Construction firms look to public sector as private-sector projects slow

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Florida Construction News staff writer

Construction contractors are less optimistic about private-sector projects than they were a year ago, but expectations for the public sector market have remained strong, according to survey results released by the Associated General Contractors (AGC) of America and Sage. Findings are detailed in High Hopes for Public Sector Funding Amid Workforce and Supply Chain Challenges: The 2023 Construction Hiring & Business Outlook.

“Contractors are optimistic about the construction outlook for 2023, yet they are expecting very different market conditions for the coming year than what they experienced last year,” said Stephen E. Sandherr, the association’s chief executive officer. “Even as market demand evolves, contractors will continue to be confronted by many of the challenges they faced in 2022, including the impacts of supply chain problems and labor shortages.”

The net reading—percentage of respondents who expect the available dollar value of projects to expand compared to the percentage who expect it to shrink—is positive in 14 of the 17 categories of construction included in the survey. Respondents are most optimistic about infrastructure categories – 42 percent for both highway and bridge construction and transportation projects, 38 percent for sewer and water construction and 37 per cent for federal projects.

Despite the optimism, only 5 percent of respondents say they have worked on new projects funded by the law, and 6 percent have won bids but not started work. Five percent say they have bid on projects but have not won any awards yet, whereas 21 percent plan to bid on projects but say nothing suitable has been offered yet.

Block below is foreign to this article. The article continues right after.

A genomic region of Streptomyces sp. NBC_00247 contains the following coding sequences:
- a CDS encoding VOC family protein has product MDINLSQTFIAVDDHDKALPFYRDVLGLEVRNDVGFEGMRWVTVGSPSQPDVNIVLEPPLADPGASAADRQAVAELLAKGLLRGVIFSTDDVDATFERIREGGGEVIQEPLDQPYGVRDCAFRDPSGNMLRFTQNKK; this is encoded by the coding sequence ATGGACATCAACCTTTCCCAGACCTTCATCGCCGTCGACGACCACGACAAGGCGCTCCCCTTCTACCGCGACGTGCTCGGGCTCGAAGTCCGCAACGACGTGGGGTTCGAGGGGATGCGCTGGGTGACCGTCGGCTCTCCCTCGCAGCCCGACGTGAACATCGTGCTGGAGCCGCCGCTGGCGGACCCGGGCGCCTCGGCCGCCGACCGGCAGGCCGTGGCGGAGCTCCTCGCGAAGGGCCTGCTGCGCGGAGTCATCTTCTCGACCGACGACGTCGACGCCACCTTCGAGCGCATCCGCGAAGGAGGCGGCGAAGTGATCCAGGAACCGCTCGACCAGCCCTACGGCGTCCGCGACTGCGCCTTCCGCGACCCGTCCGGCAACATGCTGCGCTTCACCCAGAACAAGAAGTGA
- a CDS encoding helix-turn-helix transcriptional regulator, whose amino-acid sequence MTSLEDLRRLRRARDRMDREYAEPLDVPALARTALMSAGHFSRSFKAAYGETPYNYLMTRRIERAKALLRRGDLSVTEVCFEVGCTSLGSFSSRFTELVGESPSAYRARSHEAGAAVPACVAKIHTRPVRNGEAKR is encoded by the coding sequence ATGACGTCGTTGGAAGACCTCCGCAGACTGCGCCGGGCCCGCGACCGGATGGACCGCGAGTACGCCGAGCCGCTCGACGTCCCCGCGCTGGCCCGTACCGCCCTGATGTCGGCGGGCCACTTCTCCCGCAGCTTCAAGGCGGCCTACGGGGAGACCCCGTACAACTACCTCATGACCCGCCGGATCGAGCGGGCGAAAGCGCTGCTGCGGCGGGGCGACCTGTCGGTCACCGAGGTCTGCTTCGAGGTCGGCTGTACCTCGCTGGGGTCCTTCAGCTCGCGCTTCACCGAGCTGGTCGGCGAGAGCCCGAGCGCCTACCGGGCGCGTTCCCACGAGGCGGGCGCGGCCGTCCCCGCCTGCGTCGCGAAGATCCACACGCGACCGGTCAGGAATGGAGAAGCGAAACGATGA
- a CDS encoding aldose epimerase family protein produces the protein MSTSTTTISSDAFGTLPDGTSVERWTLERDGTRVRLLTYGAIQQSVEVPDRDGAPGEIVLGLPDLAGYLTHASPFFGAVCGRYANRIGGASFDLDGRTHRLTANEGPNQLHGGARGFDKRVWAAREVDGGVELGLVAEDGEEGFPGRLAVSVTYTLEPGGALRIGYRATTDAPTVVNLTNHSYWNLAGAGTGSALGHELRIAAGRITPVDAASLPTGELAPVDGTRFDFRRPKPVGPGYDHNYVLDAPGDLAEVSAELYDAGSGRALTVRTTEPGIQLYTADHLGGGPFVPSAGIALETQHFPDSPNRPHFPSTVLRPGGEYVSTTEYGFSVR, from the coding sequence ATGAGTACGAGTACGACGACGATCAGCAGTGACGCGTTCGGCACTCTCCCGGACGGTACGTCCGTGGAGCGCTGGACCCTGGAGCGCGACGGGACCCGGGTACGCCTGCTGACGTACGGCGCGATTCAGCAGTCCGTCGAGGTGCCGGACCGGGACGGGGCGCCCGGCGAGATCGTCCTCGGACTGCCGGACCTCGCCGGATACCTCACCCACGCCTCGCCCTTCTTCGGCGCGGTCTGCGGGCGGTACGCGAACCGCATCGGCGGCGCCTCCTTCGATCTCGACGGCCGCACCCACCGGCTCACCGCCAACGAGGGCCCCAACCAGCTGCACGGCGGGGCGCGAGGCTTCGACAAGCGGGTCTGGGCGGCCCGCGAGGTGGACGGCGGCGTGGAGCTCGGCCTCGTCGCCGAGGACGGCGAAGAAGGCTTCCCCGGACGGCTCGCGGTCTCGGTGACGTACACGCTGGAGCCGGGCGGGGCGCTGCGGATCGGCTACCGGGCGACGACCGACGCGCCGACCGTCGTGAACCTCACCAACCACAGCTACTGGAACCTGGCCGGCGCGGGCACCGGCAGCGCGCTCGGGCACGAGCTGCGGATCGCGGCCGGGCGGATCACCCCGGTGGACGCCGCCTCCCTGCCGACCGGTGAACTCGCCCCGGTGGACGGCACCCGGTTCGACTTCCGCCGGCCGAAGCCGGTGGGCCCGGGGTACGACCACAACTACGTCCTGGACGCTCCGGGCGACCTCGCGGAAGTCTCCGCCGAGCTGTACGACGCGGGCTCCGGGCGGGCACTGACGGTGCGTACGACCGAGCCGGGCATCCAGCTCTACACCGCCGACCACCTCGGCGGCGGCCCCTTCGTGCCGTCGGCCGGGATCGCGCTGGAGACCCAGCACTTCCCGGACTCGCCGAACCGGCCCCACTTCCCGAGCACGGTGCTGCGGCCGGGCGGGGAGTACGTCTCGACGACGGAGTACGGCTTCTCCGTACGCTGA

The highest expectations among predominantly private-sector categories are for power projects, other healthcare such as clinics, testing facilities and medical labs. There is also a generally positive outlook for hospital projects and public buildings.

The net reading for manufacturing construction is 14 percent, compared to 27 percent in the 2022 survey and there is a net positive reading of 1 percent for multifamily residential construction. Expectations are also positive for lodging, and there is a net negative reading of -4 percent; private office, -21 percent; and retail construction, -22 percent.

More than two-thirds of respondents expect to add employees, compared to only 11 percent who expect a decrease. About 5 percent of respondents said they expect an increase in staffing of more than 25 percent.

However, an overwhelming 80 percent report they are having a hard time filling some or all salaried or hourly craft positions, compared to only 8 percent who say they are having no difficulty.

Workforce shortages likely explain why nearly three-quarters of firms increased base pay rates more than in 2021, compared to 62 percent that boosted pay more in 2021 than in 2020. Additionally, one-third of firms provided incentives or bonuses.

Only 9 percent of firms report they have not had any significant supply chain problems in 2022. To cope with these problems, more than two-thirds of respondents have reacted by accelerating purchases after winning contracts. A majority turned to alternative suppliers. Almost half have specified alternative materials or products, while close to one-quarter have stockpiled items before winning contracts.

Most contractors have experienced project delays or cancellations

“The main reason for cancellations and postponements was rising costs—for construction, financing, insurance, etc.—which was cited by nearly half of contractors,” said Ken Simonson, the association’s chief economist. Click here to watch a quick video about the results.

Association officials called on Washington leaders to resolve the significant uncertainties that exist around the Buy America provisions within the Bipartisan Infrastructure law, noting the administration has not settled on a uniform interpretation of those requirements. They also called on the Biden administration to act on the permitting reform measures that were included in the 2021 Bipartisan Infrastructure Law. And they called on Congress to pass immigration reforms and boost investments in career and technical education programs.

“We are supporting the industry as it works to overcome the challenges it faces,” Sandherr said. He noted that the association was partnering with its chapters to run digital workforce recruiting campaigns and has signed up over 800 firms to participate in the association’s Culture of Care program. That program helps firms better attract and retain talent, particularly diverse talent.

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